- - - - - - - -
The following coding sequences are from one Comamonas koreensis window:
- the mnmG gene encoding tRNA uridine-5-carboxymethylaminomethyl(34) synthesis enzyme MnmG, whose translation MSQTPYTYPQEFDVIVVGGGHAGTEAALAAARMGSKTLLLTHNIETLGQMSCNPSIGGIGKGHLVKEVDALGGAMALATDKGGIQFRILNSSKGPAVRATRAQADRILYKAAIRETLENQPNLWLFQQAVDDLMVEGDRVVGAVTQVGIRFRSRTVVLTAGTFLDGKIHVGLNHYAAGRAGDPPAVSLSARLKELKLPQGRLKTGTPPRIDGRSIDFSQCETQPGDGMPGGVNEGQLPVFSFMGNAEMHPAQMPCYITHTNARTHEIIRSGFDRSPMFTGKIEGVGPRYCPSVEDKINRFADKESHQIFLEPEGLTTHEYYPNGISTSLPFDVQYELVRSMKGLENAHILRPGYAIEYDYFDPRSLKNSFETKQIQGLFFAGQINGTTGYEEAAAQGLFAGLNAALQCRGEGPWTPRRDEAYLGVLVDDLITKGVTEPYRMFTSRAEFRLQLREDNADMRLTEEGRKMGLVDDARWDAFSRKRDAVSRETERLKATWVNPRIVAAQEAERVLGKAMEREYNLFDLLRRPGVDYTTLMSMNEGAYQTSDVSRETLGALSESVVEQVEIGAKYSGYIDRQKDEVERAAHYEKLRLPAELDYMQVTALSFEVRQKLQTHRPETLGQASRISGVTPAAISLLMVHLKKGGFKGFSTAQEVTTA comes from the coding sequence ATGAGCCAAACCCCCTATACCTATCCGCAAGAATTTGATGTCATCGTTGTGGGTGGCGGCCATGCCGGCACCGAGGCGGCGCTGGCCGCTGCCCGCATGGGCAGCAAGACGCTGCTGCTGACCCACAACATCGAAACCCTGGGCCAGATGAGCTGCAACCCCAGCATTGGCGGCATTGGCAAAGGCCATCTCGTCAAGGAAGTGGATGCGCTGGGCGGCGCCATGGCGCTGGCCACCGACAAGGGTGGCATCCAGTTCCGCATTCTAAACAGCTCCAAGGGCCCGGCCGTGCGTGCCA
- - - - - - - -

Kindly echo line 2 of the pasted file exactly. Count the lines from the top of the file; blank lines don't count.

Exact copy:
- the mnmG gene encoding tRNA uridine-5-carboxymethylaminomethyl(34) synthesis enzyme MnmG, whose translation MSQTPYTYPQEFDVIVVGGGHAGTEAALAAARMGSKTLLLTHNIETLGQMSCNPSIGGIGKGHLVKEVDALGGAMALATDKGGIQFRILNSSKGPAVRATRAQADRILYKAAIRETLENQPNLWLFQQAVDDLMVEGDRVVGAVTQVGIRFRSRTVVLTAGTFLDGKIHVGLNHYAAGRAGDPPAVSLSARLKELKLPQGRLKTGTPPRIDGRSIDFSQCETQPGDGMPGGVNEGQLPVFSFMGNAEMHPAQMPCYITHTNARTHEIIRSGFDRSPMFTGKIEGVGPRYCPSVEDKINRFADKESHQIFLEPEGLTTHEYYPNGISTSLPFDVQYELVRSMKGLENAHILRPGYAIEYDYFDPRSLKNSFETKQIQGLFFAGQINGTTGYEEAAAQGLFAGLNAALQCRGEGPWTPRRDEAYLGVLVDDLITKGVTEPYRMFTSRAEFRLQLREDNADMRLTEEGRKMGLVDDARWDAFSRKRDAVSRETERLKATWVNPRIVAAQEAERVLGKAMEREYNLFDLLRRPGVDYTTLMSMNEGAYQTSDVSRETLGALSESVVEQVEIGAKYSGYIDRQKDEVERAAHYEKLRLPAELDYMQVTALSFEVRQKLQTHRPETLGQASRISGVTPAAISLLMVHLKKGGFKGFSTAQEVTTA comes from the coding sequence ATGAGCCAAACCCCCTATACCTATCCGCAAGAATTTGATGTCATCGTTGTGGGTGGCGGCCATGCCGGCACCGAGGCGGCGCTGGCCGCTGCCCGCATGGGCAGCAAGACGCTGCTGCTGACCCACAACATCGAAACCCTGGGCCAGATGAGCTGCAACCCCAGCATTGGCGGCATTGGCAAAGGCCATCTCGTCAAGGAAGTGGATGCGCTGGGCGGCGCCATGGCGCTGGCCACCGACAAGGGTGGCATCCAGTTCCGCATTCTAAACAGCTCCAAGGGCCCGGCCGTGCGTGCCA